Seven looked thoughtful a moment. "There were...other reasons why I initiated the conversation with Lt. Torres, but...it did occur to me that discussing such matters would cause you discomfort."

She nodded, "It would have. To be honest, I'm a little uncomfortable thinking about it now, even after the danger has passed. It's...a hard truth to confront. I..." She broke off, unsure how to continue. Then she thought of something. She retrieved the book she had been reading and turned to the well-worn page before handing it to Seven. "Here..." she indicated the appropriate page. "This might help you understand." She watched the young woman carefully as she read the poem, hoping that Seven would be able to interpret the sense of it, and not be overly concerned with a literal interpretation.

Seven handled the unfamiliar object awkwardly, at first, but grew accustomed to the weight of it in her hands, and the feel of the binding material--leather, she noted--and the paper beneath her fingers. She scanned the passage quickly, committing it to memory; but she knew the Captain expected more from her than that, so she went back and read it again, trying to hear the words in her mind. Two of the lines in particular struck a chord within her, and she found herself running her fingers across the letters on the page before re-reading the poem again. She absently read the last two lines aloud, her voice almost a whisper:

"'Parting is all we know of heaven,

And all we need of hell.'"

Janeway had watched this whole process carefully, from the uncertainty with which Seven had taken the book from her, to the way her fingers seemed to explore the texture of the leather and paper, through what appeared to be multiple readings, to the quiet reverence in her voice as she spoke, and finally to the way those deep blue eyes focused on hers as she uttered the last phrase.

"I..." She wanted to try and explain what those lines meant to her, but the look in the Captain's eyes seemed to mirror what she was feeling. She thought about how she would feel if the Captain's--her friend's--life were threatened, and she knew exactly what a hard truth it was. So she just nodded, "I understand."

And Janeway knew she did. It was written as plainly on Seven's face as the words were printed on the page. "But I want you to know, Seven: no matter how difficult or painful the topic, I wouldn't want you to feel that you couldn't come to me with it."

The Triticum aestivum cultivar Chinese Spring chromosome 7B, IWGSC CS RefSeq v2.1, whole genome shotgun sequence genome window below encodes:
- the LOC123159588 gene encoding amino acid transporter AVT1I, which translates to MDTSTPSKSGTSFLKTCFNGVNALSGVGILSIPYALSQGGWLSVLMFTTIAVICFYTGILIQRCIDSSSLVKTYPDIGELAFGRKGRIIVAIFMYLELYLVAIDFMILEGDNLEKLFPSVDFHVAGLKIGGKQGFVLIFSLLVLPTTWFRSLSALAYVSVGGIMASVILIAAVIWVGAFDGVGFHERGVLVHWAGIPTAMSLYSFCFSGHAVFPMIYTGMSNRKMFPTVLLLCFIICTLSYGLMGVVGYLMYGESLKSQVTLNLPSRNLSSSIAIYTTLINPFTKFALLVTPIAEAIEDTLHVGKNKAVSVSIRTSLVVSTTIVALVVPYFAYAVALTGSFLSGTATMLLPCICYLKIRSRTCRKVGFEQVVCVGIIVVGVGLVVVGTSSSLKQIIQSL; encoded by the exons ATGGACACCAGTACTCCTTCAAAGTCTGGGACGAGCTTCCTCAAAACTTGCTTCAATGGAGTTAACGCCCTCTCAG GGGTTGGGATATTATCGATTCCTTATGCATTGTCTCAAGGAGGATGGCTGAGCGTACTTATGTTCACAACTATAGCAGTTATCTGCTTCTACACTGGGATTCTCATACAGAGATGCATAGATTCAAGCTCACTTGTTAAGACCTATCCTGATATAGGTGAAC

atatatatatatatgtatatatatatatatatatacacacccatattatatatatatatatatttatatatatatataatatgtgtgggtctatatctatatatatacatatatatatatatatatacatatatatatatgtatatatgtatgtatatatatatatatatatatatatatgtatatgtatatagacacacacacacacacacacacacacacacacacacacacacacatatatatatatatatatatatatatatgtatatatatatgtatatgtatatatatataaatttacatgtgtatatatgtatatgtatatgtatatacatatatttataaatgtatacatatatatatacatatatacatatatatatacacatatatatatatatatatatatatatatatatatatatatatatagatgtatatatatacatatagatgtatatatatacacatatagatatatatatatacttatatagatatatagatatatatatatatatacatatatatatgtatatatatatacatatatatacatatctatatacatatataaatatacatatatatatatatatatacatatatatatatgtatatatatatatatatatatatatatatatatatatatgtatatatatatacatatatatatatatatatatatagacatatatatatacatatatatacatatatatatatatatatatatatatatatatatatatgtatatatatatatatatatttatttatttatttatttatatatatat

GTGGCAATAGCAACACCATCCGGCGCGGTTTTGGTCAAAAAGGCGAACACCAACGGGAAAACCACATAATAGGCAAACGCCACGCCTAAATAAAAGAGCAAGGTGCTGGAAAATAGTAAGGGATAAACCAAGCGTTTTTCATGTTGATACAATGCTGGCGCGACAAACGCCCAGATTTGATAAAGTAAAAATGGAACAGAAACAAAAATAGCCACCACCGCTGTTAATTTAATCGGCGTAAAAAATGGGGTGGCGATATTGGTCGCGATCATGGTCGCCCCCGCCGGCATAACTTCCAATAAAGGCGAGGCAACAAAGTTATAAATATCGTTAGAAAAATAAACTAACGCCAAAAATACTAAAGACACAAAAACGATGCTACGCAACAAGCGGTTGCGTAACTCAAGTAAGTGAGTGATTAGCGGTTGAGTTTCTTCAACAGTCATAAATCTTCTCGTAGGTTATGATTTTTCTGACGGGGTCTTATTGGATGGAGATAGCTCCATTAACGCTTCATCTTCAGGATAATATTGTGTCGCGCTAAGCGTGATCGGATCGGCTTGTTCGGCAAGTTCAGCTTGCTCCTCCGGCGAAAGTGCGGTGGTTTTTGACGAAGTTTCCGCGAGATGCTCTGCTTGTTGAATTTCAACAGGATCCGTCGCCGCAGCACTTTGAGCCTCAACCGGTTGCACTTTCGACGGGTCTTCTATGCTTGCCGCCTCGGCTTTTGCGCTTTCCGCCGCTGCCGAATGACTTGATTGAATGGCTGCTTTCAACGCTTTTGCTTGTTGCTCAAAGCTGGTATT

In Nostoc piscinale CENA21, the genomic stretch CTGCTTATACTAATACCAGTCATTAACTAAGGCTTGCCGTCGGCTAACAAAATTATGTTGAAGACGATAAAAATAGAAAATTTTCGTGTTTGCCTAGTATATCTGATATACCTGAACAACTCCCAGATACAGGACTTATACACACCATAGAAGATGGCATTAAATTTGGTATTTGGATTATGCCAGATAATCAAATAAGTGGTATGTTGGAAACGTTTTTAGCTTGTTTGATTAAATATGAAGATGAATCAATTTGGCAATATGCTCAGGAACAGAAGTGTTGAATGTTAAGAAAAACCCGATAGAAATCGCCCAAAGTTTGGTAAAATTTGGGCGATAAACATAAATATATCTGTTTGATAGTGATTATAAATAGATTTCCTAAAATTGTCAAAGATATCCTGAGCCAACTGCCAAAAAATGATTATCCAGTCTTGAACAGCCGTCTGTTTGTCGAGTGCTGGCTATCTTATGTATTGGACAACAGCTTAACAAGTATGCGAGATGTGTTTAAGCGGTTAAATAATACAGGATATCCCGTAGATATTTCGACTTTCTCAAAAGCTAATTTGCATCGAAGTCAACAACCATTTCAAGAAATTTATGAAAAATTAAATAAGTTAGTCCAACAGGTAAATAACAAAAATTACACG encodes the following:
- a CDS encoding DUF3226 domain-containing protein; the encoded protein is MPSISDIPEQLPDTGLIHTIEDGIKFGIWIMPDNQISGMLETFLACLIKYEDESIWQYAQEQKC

The young woman nodded, "Thank you." She then turned to examine the book more closely, unconsciously using a finger to mark her place as she studied the front and then the spine of the book. "Emily Dickinson."

"Yes. She's one of my favorite poets," Janeway smiled.

Seven tilted her head slightly, "An...'old friend.'"

"Yes. Someone whose words I enjoy revisiting from time to time."

Seven filed both the name and that idea away for a later time. She then closed the book and handed it back to Janeway.

Janeway had noted the care with which Seven had handled the book, and she began to think this might be something else she could share with the young woman. "You may borrow it, if you like."

The idea of being entrusted with something the Captain valued so highly pleased Seven. And reading was obviously a leisure activity that the Captain engaged in regularly, since she had often found her reading in her quarters at night. Perhaps it was a pastime worth investigating. But she knew that the other woman had been reading from the volume this evening and she did not want to deprive her of it just yet. "I...will do so. Later."

Janeway nodded. "Anytime. And if you're interested in other poetry or fiction, I can make some recommendations."

Seven nodded in return. "Thank you. I would appreciate your assistance, but I think I would prefer to wait until I have my own..." And, as she thought again about getting her own quarters, she came to a decision. "Captain, I think it might be best if I moved into one of the vacant crew quarters--it might help me to integrate more fully into this crew."

Janeway was unaccountably pleased by Seven's decision and couldn't suppress her smile. "You may be right, Seven. If nothing else, it should put you on even footing with other crewmembers. It's a characteristic that you'll share with them. And, if you ever decide to 'entertain,' a crew cabin might be more cozy than the Cargo Bay."

Seven looked puzzled, tilting her head to the left to study her closely. "'Entertain,' Captain?"

Janeway shrugged as she realized her mistake. "Sorry. What I mean is, if you choose to invite others to spend time with you in your quarters..." Seven looked a bit skeptical, so she decided to add some examples, "If Naomi came over for a game of Kadis Kot, or Icheb for a study session, or if you just invited someone over to share a meal, for example...well, crew quarters allow for privacy, there would be furniture for your guests to sit on, and it might be a more comfortable setting for them and for you, too."